Jirokichi the Rat
- Original title
- Oatsurae Jirokichi Koshi
- Japanese title
- Running time
- 63 minutes
- 9 March 2009
by Roger Macy
The two earliest films in the 'Japón en Negro' season at San Sebastian in 2008 were by Daisuke Ito, arguably the most admired director of the generation before Ozu and Mizoguchi. Jirokichi the Rat was surprisingly full of oblique angles, innovative action photography, and what we might call today 'attitude'. I just wished that I could have given it more enlightened attention. My notes of the time say 'Oh, for a benshi'.
So, it was a delightful surprise to find that the seventh, and latest Talking Silents DVD from Japan's Digital Meme entirely answered my prayers. The DVD's opening menu has an 'English' option clearly shown. Selecting this takes you to a page where, besides the expected options to play Jirokichi, you can even choose your benshi. A benshi was, as many Midnight Eye readers will be aware, the narrator for silent films. If you were in Tokyo in 1931 and thinking about where to go to the movies, the figures show that you would probably pay more attention to who the benshi was than which film he or she was explaining. There's a considerable literature about them but opportunities to actually hear a benshi in the west are extremely limited (Nippon Connection in Frankfurt manages one each year), so the Talking Silents collection is valuable not just for the restored early films they contain, but also for the integrated experience they present.
Midori Sawato, the featured benshi on the disc, has been suggested for Living National Treasure (although whether the rules for this honour include narrators, I could not say). Sawato has to construct the story from the remaining film (although Jirokichi is unusually complete), be the narrator, act all the voices of the silent stars, add sound effects, and prompt the musicians. The opportunities for a benshi to get it wrong are limitless, so its success is a true work of art. For Jirokichi, Sawato transformed my experience beyond all expectation. Ito's weaving narrative became clear, the actors I was looking at improved miraculously, and the film gained real pace.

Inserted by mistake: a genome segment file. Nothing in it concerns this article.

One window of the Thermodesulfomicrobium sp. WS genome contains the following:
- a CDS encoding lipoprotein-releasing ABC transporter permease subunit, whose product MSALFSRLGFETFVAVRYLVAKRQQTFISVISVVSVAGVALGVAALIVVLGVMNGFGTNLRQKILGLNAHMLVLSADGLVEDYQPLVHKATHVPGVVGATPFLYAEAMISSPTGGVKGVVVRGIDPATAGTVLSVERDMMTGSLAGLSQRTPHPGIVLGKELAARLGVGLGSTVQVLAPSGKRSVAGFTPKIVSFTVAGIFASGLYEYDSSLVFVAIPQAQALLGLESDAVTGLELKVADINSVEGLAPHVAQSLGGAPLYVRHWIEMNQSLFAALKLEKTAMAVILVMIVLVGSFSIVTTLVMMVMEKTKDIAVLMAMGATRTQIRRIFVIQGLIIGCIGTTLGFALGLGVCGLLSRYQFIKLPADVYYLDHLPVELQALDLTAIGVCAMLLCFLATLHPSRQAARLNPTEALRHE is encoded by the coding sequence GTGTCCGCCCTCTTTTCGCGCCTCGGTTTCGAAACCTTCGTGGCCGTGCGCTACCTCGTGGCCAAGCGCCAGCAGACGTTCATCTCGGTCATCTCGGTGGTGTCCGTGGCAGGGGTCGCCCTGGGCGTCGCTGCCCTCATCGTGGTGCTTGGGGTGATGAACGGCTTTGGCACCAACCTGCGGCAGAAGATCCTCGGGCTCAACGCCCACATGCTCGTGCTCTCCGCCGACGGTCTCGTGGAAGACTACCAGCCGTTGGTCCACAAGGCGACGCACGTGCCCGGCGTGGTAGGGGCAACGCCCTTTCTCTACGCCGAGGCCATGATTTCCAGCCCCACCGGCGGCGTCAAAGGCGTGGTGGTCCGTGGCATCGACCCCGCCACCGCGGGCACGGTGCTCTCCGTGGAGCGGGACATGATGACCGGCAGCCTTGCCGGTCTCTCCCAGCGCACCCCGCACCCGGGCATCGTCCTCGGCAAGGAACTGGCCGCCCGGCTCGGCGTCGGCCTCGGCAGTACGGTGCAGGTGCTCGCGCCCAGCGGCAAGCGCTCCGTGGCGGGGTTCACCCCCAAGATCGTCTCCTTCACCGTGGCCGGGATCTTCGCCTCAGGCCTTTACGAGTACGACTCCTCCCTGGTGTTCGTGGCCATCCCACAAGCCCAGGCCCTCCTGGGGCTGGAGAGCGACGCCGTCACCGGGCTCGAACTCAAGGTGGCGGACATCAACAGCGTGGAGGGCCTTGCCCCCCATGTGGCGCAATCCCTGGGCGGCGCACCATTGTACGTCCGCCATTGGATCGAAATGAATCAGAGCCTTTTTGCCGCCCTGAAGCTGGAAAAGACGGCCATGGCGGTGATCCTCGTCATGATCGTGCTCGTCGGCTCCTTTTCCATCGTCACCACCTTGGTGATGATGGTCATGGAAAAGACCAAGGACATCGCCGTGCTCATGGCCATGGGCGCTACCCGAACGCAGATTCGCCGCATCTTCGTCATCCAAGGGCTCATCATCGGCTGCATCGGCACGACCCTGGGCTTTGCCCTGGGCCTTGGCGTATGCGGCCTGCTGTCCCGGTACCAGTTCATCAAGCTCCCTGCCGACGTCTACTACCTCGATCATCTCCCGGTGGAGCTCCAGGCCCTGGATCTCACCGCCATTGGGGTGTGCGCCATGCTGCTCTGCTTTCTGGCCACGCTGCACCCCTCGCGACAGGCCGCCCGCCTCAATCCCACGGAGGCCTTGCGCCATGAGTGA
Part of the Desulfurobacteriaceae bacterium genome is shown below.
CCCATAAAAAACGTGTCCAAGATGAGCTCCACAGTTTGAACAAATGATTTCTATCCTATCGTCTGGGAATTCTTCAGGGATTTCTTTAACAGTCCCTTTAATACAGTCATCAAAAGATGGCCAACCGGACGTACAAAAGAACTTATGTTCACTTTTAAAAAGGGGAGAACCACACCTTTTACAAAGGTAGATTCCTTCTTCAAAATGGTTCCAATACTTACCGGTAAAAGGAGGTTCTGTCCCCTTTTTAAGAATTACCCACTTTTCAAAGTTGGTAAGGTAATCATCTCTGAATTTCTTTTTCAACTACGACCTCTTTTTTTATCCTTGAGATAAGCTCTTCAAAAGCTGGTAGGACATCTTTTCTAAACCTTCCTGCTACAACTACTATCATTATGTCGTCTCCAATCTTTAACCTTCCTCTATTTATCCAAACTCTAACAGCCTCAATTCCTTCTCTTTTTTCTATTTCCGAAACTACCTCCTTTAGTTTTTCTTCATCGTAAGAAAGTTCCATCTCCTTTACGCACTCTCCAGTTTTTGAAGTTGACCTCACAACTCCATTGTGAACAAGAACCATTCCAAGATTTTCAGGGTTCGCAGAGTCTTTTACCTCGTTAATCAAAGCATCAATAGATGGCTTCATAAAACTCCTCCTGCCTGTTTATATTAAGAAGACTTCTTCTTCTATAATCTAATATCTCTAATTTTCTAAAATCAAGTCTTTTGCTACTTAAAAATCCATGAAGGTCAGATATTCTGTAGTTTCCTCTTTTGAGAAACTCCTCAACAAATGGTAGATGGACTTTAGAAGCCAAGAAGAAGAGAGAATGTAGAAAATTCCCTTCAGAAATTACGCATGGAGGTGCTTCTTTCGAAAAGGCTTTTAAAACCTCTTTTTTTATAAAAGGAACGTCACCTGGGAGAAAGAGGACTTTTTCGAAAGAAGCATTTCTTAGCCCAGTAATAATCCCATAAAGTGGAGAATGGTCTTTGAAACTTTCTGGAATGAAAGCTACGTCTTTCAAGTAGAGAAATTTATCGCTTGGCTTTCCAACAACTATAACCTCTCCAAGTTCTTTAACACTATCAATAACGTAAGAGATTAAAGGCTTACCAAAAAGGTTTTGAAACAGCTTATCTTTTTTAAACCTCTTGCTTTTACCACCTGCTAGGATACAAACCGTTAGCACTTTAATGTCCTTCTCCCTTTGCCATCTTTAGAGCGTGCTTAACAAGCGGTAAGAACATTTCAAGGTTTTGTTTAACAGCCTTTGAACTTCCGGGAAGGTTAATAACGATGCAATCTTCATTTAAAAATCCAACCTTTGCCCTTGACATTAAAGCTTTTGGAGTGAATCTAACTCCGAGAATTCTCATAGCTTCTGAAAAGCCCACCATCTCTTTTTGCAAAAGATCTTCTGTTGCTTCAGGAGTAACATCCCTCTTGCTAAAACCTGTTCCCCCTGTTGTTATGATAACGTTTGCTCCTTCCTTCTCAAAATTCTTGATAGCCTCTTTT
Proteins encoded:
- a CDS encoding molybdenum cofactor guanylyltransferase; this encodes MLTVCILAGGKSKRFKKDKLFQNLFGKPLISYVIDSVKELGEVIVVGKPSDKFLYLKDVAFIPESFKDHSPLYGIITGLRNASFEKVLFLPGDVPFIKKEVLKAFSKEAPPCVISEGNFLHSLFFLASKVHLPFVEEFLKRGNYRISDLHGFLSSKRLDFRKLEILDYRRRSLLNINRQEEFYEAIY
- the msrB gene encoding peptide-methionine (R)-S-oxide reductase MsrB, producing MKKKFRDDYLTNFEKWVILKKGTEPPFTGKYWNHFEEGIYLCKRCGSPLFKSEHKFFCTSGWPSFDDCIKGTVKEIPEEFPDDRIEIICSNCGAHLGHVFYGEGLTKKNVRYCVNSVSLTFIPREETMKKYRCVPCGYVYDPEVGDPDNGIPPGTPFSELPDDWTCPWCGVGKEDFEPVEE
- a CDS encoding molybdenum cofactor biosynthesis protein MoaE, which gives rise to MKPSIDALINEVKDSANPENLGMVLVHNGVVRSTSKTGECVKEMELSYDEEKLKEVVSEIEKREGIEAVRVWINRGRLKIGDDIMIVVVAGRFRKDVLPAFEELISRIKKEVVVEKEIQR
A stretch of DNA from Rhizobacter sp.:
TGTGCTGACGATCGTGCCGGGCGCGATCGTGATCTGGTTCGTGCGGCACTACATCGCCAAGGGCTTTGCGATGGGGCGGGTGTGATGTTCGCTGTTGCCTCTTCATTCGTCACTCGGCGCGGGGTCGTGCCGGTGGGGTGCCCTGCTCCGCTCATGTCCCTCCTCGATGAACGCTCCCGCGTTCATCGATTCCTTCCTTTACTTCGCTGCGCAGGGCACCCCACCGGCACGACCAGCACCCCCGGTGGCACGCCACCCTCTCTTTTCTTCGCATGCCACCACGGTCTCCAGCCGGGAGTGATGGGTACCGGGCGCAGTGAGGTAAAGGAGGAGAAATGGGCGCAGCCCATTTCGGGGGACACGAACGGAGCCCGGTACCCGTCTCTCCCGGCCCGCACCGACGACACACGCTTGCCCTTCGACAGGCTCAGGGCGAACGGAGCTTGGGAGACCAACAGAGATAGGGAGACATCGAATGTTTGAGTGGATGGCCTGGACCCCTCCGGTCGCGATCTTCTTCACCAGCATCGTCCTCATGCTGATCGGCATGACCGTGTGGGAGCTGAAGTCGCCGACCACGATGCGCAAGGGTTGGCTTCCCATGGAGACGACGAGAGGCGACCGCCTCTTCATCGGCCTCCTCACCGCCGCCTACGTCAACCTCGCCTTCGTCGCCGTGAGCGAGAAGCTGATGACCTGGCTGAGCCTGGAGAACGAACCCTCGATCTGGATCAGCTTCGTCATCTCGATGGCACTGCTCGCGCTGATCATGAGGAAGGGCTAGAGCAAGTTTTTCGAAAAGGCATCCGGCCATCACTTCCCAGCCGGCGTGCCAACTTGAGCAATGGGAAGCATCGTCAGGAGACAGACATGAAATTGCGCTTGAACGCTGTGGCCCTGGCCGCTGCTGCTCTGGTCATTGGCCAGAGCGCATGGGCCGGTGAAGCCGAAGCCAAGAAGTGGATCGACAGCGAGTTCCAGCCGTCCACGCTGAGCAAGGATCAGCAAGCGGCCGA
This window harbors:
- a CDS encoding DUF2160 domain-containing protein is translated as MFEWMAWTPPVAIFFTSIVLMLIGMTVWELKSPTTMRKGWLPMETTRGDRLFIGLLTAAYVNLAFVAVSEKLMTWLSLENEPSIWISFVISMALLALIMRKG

The pace of the film on this DVD depends on two particular decisions. Since the benshi's narrative is so integrated with the film, a considerable portion of explanatory titling can be omitted. This immediately clears away the cerebral task I had at San Sebastian of finding meaning from a clatter of Rosetta stones in three languages. With the clutter removed, the screen beckons as something that is showing, not telling, and Sawato approaches the art of vocal narrative with this counterpoint in mind.
For the other quickening of pace, I need to get a little technical. Digital Meme have decided to record the DVD at a projection rate of 24 frames a second, something they are clear about on the packaging. This was the standard speed of projection in the west from early in the last century, but Japan used slower rates for many years. Jirokichi's National Film Centre print was projected in San Sebastian at, I believe, 20 frames per second, taking 79 minutes to project as opposed to 61 minutes on the DVD - a substantial difference, and this excludes the added down-time at San Sebastian for reel-changes (as the NFC would not allow its precious prints to be mounted on a platter). The benshi narrative is completely constructed around this faster running time. The first visual effect is that the image quality was greatly improved upon that of the NFC print. Some of this will be due to digital restoration over optimum projection settings (the constant reel changes would have done nothing for consistency at San Sebastian), but the faster image refreshment rate on the eye makes a real difference to the vividness of the screen image.
The warping of time has surprisingly little effect upon most scenes, perhaps because we are used to a tighter modern time-scale. The only marked problem is in the fight scenes. These were the strongest parts of the film at San Sebastian, but tipped over into being a little frantic on the DVD. Many of these shots would originally have been under-cranked during shooting, so the extra dose of acceleration in these parts was a step too far.